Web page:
Project Upstream – The Update
If you have not read our first article on Upstream – we strongly recommend that you do that prior to reading this.
In our initial post on the RPR – AMP – Realty Alliance project called Project Upstream we spoke about the possibly that IDX could be looking at functional obsolescence (like our use real estate terminology?). In an update to our post on RPR, AMP and Project Upstream we wanted to look at some of the other possibilities of this major alliance of real estate giants.
Changes In Real Estate
Hands down, the biggest change in real estate in the last 50 years is the internet. The changes to the process of buying and selling real estate have substantially shifted since real estate listings went online. This has been written about at to the point of nausea so we wont go into detail on that. Lets discuss the subject of how it has affected the structure of real estate.
NAR – The National Association of REALTORS was established way back in 1908 and served it purpose well. In most instances, the local REALTOR boards either ARE or OWN the MLS (Multiple Listing Service). The MLS was initially created to allow for cooperating commissions so real estate agents from one brokerage could sell the listings of another real estate brokerage and be paid a commission. Prior to the MLS, if you dealt with one real estate broker, you bought properties that they, themselves had listed. The MLS changed that. Some time ago, with the age of the internet, the MLS became the source for real estate listing data that would then be disseminated all over the internet. Today, most real estate agents see much more value in accessing the MLS than being a part of a REALTOR board. I’m sure some people will get angry about that statement, but its the truth. If you ask most agents if they would continue to be a member of their local REALTOR board if they lost MLS access, they would say “what would be the purpose?” NAR absolutely understands that the real estate data (all of the information that makes up all of the listings held within the MLS) is their most valuable asset. I promise this is going somewhere….this long diatribe is bringing us to what is a possibility with the new arrangement of RPR and The Realty Alliance.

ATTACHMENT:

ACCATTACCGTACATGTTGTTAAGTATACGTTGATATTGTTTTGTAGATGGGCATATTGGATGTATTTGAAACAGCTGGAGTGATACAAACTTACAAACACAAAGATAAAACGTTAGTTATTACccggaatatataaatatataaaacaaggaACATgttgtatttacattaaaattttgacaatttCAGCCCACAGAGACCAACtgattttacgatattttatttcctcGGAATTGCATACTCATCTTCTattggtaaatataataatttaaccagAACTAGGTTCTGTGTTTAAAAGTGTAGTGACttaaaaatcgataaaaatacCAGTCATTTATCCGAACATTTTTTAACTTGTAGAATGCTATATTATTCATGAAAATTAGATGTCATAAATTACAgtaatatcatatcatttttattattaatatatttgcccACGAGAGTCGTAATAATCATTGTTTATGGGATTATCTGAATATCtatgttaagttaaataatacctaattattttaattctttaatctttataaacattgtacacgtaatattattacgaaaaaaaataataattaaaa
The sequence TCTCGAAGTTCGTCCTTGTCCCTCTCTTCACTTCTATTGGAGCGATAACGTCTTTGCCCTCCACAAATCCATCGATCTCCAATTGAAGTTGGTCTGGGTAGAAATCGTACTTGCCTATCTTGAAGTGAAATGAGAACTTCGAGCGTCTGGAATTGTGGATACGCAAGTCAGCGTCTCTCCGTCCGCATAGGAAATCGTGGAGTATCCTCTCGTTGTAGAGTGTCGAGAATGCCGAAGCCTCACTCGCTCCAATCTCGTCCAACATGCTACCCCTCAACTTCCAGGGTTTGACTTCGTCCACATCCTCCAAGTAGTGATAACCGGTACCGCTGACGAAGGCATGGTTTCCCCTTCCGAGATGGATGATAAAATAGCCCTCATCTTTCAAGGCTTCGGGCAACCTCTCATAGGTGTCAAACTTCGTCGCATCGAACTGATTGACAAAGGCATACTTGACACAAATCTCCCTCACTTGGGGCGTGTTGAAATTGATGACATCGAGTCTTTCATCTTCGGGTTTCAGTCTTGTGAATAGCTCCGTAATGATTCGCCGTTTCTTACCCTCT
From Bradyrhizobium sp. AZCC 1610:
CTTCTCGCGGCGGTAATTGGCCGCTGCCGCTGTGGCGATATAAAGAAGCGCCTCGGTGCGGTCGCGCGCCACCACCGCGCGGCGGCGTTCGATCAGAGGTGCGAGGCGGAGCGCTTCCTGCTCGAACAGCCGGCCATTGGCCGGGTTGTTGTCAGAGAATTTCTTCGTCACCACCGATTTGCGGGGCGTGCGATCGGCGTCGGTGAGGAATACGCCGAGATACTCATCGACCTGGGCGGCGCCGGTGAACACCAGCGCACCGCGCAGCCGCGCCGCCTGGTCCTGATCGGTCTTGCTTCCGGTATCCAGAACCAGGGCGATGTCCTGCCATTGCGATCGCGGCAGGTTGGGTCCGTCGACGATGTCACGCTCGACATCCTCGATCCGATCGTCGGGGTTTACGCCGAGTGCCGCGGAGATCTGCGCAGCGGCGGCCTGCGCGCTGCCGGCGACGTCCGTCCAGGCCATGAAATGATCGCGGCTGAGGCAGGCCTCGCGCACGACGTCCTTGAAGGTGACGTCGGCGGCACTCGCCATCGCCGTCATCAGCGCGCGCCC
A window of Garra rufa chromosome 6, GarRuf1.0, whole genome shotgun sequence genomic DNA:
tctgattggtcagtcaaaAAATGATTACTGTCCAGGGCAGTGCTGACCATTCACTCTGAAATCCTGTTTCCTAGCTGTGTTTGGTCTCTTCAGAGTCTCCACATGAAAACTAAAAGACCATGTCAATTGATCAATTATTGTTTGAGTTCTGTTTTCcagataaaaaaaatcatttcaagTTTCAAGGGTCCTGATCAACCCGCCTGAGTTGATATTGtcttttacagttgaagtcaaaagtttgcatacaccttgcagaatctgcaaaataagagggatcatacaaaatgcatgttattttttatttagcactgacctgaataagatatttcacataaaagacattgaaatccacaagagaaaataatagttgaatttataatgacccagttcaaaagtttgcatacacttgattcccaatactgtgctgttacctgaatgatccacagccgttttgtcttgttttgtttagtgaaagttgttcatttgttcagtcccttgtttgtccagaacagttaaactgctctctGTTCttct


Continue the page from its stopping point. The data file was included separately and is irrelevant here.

The End of IDX?
In our first article on Upstream, we discussed how the creation of ARM and the ability to have real estate brokers input their listings into a shared system and THEN be sent to the local MLS and other real estate portals could have brokers “opt out” of IDX. A large broker may see value in “squashing” the ability for smaller brokers to have a website showing all of the listings. Lets take that train of thought to the next level.
The End of the MLS?
No he didn’t…O yes he did. This agreement could break up the centralized place that all local real estate listings end up—the MLS. In many real estate markets across the country, a handful of the larger brokers make up the lions share of the listings. For instance in New Orleans out of the 400+ real estate brokers, you only need 3 or 4 brokerages to make up over 50% of the listings. You may say, that’s not the case in my real estate market…but you may wan to double check that. Many of the major markets across the US are now in that position, especially after the most recent real estate crash. If you have a handful of major brokers that make up over 50% of the listings, and they all just happen to participate in Project Upstream, they could simply remove themselves FIRST from the IDX feed. Once they pull their listings from the IDX feed, smaller brokers that are members of the MLS loose all the power from their websites. The agents of those smaller brokers loose their ability to tell their sellers that they can post their listing on the local major broker websites that are well known. So what is the smaller brokerage to do? Well…join Project Upstream of course.